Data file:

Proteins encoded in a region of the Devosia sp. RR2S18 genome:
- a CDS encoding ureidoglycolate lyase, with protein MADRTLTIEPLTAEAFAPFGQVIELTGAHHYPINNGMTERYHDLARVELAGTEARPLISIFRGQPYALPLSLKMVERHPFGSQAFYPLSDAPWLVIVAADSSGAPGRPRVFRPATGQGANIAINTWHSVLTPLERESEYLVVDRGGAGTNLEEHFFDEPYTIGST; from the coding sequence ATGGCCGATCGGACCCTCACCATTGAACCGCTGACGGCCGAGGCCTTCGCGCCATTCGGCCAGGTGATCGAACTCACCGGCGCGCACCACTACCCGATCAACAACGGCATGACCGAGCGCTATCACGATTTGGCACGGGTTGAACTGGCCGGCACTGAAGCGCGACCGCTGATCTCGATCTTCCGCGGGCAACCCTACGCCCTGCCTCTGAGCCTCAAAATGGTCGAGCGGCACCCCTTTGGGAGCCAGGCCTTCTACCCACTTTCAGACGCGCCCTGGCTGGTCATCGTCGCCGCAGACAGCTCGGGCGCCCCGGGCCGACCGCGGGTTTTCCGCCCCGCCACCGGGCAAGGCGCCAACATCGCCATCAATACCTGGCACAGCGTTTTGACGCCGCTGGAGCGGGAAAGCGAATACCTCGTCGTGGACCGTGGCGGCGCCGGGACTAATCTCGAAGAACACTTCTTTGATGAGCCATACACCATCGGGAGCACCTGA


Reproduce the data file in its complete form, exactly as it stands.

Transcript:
Proteins encoded in a region of the Devosia sp. RR2S18 genome:
- a CDS encoding ureidoglycolate lyase, with protein MADRTLTIEPLTAEAFAPFGQVIELTGAHHYPINNGMTERYHDLARVELAGTEARPLISIFRGQPYALPLSLKMVERHPFGSQAFYPLSDAPWLVIVAADSSGAPGRPRVFRPATGQGANIAINTWHSVLTPLERESEYLVVDRGGAGTNLEEHFFDEPYTIGST; from the coding sequence ATGGCCGATCGGACCCTCACCATTGAACCGCTGACGGCCGAGGCCTTCGCGCCATTCGGCCAGGTGATCGAACTCACCGGCGCGCACCACTACCCGATCAACAACGGCATGACCGAGCGCTATCACGATTTGGCACGGGTTGAACTGGCCGGCACTGAAGCGCGACCGCTGATCTCGATCTTCCGCGGGCAACCCTACGCCCTGCCTCTGAGCCTCAAAATGGTCGAGCGGCACCCCTTTGGGAGCCAGGCCTTCTACCCACTTTCAGACGCGCCCTGGCTGGTCATCGTCGCCGCAGACAGCTCGGGCGCCCCGGGCCGACCGCGGGTTTTCCGCCCCGCCACCGGGCAAGGCGCCAACATCGCCATCAATACCTGGCACAGCGTTTTGACGCCGCTGGAGCGGGAAAGCGAATACCTCGTCGTGGACCGTGGCGGCGCCGGGACTAATCTCGAAGAACACTTCTTTGATGAGCCATACACCATCGGGAGCACCTGA